The Equal Employment Opportunity Commission last week proposed allowing agencies to experiment with newer, quicker ways of processing equal employment opportunity complaints.
“Often agencies are in a good position to tell us what works best for them,” said Equal Employment Opportunity Commissioner Stuart Ishimaru.
The commission would have to approve all pilot programs under a newly approved proposed rule, which has not yet been published in the Federal Register.
Carlton Hadden, director of EEOC’s Office of Federal Operations, pointed to earlier pilot programs at the Defense Department as an example of how agencies could try new approaches.
The Air Force, for example, ran a three-year pilot program that ended in September 2007 that emphasized alternative dispute resolution and combined the investigation and hearing processes.
Under that system, claims of bias were heard in fact-finding conferences instead of in hearings before administrative judges. Fact finders issued decisions at the end of the conference, but did not have authorities typically available to judges, such as the power to sanction uncooperative parties.
A February report from the Government Accountability Office found the Air Force’s system processed cases in an average 108 days, well below the 127-day goal it had set. Congress authorized Defense to set up its own pilot programs in the fiscal 2001 Defense Authorization Act.
EEO experts and attorneys who handle federal discrimination cases largely commended the proposed pilot programs, but some had concerns.
“They’re shooting themselves in the foot by largely limiting it to 12 months,” said San Francisco attorney William Wiley. “Sometimes it takes years to process cases. To think you can test out significant changes in only 12 months is an unwarranted limitation.”
Jorge Ponce, co-chairman of the Council of Federal EEO and Civil Rights Executives, said pilot programs could result in a patchwork of EEO processes across the government.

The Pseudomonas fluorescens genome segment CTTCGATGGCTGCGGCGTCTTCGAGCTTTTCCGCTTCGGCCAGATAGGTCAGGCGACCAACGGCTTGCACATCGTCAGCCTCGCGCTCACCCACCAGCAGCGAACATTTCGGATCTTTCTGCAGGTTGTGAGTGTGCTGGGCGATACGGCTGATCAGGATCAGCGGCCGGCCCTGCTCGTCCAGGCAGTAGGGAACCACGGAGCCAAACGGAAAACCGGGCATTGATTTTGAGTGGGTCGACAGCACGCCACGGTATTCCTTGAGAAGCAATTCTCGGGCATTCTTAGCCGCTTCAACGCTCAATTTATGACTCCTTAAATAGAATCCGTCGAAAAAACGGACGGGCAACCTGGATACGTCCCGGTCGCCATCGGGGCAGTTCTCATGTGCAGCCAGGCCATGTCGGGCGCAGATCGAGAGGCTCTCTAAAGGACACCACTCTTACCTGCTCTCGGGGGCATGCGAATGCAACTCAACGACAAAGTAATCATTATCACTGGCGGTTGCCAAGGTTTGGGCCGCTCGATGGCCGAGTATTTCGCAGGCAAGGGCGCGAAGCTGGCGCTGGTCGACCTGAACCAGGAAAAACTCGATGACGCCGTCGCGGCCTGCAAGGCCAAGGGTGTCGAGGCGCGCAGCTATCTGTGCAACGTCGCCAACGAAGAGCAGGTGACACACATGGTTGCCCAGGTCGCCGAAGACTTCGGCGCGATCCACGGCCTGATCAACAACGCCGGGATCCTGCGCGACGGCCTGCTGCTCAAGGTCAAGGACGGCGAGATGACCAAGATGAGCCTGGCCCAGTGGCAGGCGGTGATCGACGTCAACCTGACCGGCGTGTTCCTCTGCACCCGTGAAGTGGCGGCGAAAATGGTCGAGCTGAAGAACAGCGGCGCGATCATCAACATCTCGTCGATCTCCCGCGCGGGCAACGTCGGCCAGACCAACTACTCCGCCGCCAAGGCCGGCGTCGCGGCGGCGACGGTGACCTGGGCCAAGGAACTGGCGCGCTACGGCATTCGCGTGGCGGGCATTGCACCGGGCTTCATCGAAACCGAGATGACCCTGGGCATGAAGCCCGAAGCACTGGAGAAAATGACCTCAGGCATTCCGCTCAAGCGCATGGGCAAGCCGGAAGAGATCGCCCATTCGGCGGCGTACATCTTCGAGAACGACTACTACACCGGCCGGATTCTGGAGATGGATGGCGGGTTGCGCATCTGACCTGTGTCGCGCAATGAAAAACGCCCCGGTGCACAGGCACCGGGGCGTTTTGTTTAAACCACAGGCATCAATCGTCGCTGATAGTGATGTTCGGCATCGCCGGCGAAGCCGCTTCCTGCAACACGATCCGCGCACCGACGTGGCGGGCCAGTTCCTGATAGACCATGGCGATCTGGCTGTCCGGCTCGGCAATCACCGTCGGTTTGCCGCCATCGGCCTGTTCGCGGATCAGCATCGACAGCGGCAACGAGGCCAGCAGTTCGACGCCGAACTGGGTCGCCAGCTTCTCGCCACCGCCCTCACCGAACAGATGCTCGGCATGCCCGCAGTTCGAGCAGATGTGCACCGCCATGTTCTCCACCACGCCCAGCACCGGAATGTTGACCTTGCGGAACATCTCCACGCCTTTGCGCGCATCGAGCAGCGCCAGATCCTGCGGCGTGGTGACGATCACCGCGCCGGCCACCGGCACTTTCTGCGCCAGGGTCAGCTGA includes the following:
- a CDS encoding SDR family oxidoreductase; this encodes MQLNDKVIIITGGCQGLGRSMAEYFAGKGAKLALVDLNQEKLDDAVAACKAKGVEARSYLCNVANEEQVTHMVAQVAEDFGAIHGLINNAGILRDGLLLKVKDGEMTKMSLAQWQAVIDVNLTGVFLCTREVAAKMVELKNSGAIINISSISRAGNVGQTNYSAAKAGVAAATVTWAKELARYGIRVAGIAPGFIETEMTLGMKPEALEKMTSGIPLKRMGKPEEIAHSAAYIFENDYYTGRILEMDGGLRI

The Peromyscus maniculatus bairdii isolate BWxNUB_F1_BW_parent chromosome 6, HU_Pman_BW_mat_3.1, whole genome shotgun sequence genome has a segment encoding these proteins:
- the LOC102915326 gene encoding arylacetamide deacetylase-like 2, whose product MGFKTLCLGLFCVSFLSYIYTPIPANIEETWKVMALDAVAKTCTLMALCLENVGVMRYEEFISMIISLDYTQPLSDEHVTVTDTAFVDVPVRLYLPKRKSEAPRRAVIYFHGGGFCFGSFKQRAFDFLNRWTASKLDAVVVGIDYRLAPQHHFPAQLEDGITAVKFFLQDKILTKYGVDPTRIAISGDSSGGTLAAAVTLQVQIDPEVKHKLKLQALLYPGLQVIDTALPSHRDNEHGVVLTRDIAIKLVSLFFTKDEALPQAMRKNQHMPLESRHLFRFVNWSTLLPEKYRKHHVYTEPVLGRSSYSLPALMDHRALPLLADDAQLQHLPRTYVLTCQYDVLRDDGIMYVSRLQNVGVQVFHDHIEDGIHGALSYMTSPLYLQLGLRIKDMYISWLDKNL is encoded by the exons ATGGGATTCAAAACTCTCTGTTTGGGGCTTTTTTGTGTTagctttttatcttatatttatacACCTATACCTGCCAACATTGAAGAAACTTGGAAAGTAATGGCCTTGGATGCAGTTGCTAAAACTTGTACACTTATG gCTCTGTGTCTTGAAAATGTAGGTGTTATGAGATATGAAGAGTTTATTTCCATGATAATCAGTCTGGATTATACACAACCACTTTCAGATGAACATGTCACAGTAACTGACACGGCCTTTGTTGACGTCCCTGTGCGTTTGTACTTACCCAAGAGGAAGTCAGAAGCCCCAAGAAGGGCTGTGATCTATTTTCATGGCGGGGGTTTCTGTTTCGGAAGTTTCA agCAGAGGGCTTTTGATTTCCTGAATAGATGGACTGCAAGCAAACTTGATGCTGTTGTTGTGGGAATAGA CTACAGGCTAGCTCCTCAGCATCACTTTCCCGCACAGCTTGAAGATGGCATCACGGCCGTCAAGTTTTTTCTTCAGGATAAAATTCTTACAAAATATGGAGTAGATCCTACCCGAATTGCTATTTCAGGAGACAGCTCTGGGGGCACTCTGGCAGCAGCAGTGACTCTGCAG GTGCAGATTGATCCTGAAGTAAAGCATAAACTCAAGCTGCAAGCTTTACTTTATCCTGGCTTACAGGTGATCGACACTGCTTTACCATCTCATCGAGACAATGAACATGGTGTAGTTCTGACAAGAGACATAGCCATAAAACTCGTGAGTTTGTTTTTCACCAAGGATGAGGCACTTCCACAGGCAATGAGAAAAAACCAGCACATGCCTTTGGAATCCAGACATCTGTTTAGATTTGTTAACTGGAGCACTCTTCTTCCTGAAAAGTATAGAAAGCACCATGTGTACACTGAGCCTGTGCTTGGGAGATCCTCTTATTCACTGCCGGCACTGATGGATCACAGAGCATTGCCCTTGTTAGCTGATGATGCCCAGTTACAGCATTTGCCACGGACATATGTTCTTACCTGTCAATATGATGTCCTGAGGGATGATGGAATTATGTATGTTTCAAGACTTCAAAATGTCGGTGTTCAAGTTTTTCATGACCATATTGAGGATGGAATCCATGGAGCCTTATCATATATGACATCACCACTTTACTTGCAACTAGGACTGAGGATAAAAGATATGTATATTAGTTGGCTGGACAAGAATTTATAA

“There won’t be any centralized process to make sure everyone is abiding by the same regulations, so it could be very difficult to bring consistency to the decisions,” Ponce said.
But experts agree something must be done to speed up the EEO process. In fiscal 2006, cases took an average of 186 days to complete, which exceeds the 180-day deadline required by law.
“It’s definitely a step in the right direction,” said Greg Rinckey, a partner at Tully, Rinckey and Associates in Albany, N.Y., and a columnist for Federal Times. “The process at agencies now is not good. It’s slow and it’s very disorganized.”
EEO offices in federal agencies are the right places to develop new processes, Wiley said.
“The problem is [the EEOC] tends to set regulations from on high, what they think is best,” Wiley said.
“Sometimes, that’s not the case.”
And Joseph Kaplan, a partner at Passman and Kaplan in Washington, said that requiring EEOC approval and review of the programs — as the draft regulation does — will help ensure employees’ rights.
“As long as you get that public hearing, where parties can express dissatisfaction, that safety valve will keep agencies from adopting pilots that can disadvantage employees,” Kaplan said. EEO officials at several agencies said they were still reviewing the proposed regulation and declined to comment.
The draft regulation would also add more weight to EEOC rulings on class-action complaints.
Agencies now are allowed to accept, reject or modify the findings of EEOC administrative judges in classaction complaints.
The draft regulation would require agencies to follow the EEOC judges’ conclusions.
EEOC judges heard only two class-action cases over the last year. But Rinckey expects the proposed change would encourage more people to file class-action complaints.
“We’ve avoided class actions [and instead filed individual cases] because agencies can always disregard some of the findings,” Rinckey said. “A lot of attorneys avoid it for that reason. But I think you’ll see a lot of cases that would have been filed individually be filed as class actions” after this rule is implemented. The proposed rule changes would also require agencies to notify complainants when their investigations have not been finished in the 180-day time limit and of their right to request a hearing or file a lawsuit.